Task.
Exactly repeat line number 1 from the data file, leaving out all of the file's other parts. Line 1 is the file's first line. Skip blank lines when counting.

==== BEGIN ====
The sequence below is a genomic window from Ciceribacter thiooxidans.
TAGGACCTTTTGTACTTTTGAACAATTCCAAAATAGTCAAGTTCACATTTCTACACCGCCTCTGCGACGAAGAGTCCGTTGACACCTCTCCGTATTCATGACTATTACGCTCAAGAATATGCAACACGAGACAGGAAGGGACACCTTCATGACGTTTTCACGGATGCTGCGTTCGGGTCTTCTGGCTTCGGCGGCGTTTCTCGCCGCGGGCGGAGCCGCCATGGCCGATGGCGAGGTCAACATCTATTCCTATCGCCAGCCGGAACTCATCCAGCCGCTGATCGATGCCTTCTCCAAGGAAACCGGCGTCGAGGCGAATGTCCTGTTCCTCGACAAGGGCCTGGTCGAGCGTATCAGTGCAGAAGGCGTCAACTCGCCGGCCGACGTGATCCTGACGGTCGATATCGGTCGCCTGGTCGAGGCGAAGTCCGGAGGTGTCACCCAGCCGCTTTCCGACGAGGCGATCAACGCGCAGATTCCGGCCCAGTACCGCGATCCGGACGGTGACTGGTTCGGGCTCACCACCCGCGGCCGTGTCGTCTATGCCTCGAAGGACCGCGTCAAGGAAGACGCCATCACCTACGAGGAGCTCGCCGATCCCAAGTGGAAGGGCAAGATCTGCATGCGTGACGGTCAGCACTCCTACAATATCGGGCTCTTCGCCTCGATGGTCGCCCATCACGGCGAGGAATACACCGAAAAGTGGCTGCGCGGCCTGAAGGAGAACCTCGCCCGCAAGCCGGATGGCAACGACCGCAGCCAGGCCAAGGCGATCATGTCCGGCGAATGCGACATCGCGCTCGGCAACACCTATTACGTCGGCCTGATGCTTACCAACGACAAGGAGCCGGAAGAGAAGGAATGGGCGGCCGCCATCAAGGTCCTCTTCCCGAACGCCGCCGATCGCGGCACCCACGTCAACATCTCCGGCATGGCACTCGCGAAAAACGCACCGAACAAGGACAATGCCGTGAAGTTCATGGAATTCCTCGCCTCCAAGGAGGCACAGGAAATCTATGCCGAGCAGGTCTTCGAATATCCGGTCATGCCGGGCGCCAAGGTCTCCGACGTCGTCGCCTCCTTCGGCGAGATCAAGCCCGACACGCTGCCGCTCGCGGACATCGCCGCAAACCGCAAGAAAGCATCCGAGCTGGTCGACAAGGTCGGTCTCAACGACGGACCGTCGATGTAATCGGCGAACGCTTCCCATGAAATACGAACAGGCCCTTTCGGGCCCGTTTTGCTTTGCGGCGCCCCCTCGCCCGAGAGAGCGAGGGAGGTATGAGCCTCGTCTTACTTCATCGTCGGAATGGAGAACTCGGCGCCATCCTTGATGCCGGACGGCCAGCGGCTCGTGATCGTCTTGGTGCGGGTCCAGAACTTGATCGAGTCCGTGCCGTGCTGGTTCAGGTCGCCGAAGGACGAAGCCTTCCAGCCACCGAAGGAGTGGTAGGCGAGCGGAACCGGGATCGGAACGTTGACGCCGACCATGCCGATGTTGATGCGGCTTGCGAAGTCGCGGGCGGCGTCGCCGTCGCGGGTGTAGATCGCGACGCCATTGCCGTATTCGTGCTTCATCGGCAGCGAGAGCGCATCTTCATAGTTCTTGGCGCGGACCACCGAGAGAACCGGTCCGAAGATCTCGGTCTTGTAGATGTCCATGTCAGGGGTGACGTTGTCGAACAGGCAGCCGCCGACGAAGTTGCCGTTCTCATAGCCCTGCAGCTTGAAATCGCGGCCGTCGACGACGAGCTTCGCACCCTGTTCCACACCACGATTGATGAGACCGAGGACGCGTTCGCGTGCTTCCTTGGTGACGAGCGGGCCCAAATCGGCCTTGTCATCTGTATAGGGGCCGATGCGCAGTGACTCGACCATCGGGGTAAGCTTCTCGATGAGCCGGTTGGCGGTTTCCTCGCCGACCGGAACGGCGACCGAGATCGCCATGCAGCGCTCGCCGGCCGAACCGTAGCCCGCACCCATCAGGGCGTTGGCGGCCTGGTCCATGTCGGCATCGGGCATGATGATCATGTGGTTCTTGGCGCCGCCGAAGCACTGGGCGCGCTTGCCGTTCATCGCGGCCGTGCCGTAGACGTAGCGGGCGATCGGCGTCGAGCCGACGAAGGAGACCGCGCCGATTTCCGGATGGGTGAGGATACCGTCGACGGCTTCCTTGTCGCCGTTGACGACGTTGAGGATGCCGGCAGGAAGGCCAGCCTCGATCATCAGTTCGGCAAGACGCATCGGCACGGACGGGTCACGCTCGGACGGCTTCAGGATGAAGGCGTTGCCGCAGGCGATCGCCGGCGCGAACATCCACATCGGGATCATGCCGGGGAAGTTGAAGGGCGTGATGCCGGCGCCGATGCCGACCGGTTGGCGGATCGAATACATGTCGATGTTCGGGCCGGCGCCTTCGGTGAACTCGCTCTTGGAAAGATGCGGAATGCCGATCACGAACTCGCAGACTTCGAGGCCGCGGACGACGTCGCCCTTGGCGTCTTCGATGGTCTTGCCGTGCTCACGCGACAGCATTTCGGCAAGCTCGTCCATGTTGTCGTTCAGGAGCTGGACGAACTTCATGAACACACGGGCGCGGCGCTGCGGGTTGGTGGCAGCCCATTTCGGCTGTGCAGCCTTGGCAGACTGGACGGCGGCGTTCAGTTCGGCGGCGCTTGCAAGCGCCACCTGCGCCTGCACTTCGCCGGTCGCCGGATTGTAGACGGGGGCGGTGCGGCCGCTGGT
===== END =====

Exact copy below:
The sequence below is a genomic window from Ciceribacter thiooxidans.